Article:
Attention Domain owners: Emails from “DomainNotice”!

Author: admin  |  Category: Consumer, Domains, Internet, Security  |  Comments (0)  |  Add Comment

It seems that there is a huger harvesting of domains going on right now and a company called “DomainNotice” is sending out email. Plain and simple – this is a scam.

They offer to keep your site indexed by “search engine” (what, they don’t even know Google?) and if you do not pay them $75 for 1 year, it will not be searchable by search engines.

This is completely FALSE. Unless your site is black flagged by Google (or any search engine), you do not need to resubmit your site to them. It will remain indexed for as long as your site is indexable. You can re-submit your sites to Google, and that is FREE.

These emails are a scam – do not respond to them, do not fax the paper to them. Just flag the email as spam.

Here are the links to where you can do this for free, one time:

Phishing is on the rise: The basics on how to protect yourself?

Author: admin  |  Category: Internet, Security  |  Comments (0)  |  Add Comment

On several forums that I’m a member of there have been a drastic increase in the number of phishing attempts. People pretending to be someone they aren’t, banks are a big target but also escrow services, PayPal, eBay, various registrars, credit card companies. These people are tricky, they make the email seem urgent (on the lines of “we need to verify your information or else your account will be deleted”).

First and most importantly, DO NOT GO TO THESE SITES IN THE EMAIL. Usually these sites will have malicious scripts in them that will copy logins and passwords. Don’t worry, if you did go to one site, quickly close out the window and get yourself a copy of “Spybot: Search & Destroy” or LavaSoft’s Ad-Aware (both are free). Install and completely can your system with both (one at a time, though). And for kicks, if you do not have any virus protection, get Grisoft’s AVG, it is also free (and favored amongst my techie friends, better than a lot of the competition that costs more). Clean up that system! It is also a very good idea to clean out your cache (temporary internet files), cookies, and history.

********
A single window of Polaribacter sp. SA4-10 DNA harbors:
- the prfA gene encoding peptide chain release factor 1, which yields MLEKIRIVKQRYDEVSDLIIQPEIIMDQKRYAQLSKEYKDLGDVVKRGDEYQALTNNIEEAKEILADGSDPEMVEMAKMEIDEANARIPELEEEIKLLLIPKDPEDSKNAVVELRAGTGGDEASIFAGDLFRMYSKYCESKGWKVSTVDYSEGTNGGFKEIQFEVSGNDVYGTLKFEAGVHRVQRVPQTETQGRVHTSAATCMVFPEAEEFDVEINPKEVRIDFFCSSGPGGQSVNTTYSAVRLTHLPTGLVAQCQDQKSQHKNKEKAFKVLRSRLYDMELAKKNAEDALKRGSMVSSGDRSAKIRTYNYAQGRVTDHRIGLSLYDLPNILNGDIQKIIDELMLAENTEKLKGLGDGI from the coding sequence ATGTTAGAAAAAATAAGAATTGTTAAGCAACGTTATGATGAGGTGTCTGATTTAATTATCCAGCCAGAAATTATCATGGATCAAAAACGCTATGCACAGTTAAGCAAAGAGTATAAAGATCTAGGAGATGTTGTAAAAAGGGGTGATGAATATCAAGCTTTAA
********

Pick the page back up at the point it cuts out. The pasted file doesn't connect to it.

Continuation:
Next, go to the web site that you normally go to and find their fraud department, normally most will have an email for this, abuse@(institution).com for example, is PayPal’s. Forward the email to that email address. Close out the browser’s window if you had one open.

Go back into your browser and go back to the site in question. Log into your account like you normally do and make sure everything is OK. If you are ever unsure, CALL THEM. It is your money and reputation. Don’t assume they will do everything for you; most do not have the manpower to monitor every account.

Also, change your passwords often and make them secure (see previous blog from this month). Do not make them easy for anyone to guess!

Most phishing attempts can be stopped right from the beginning. Even if an email seems legitimate, protect yourself and do not click on any links in any email like these. Go directly to the site in question and log in that way.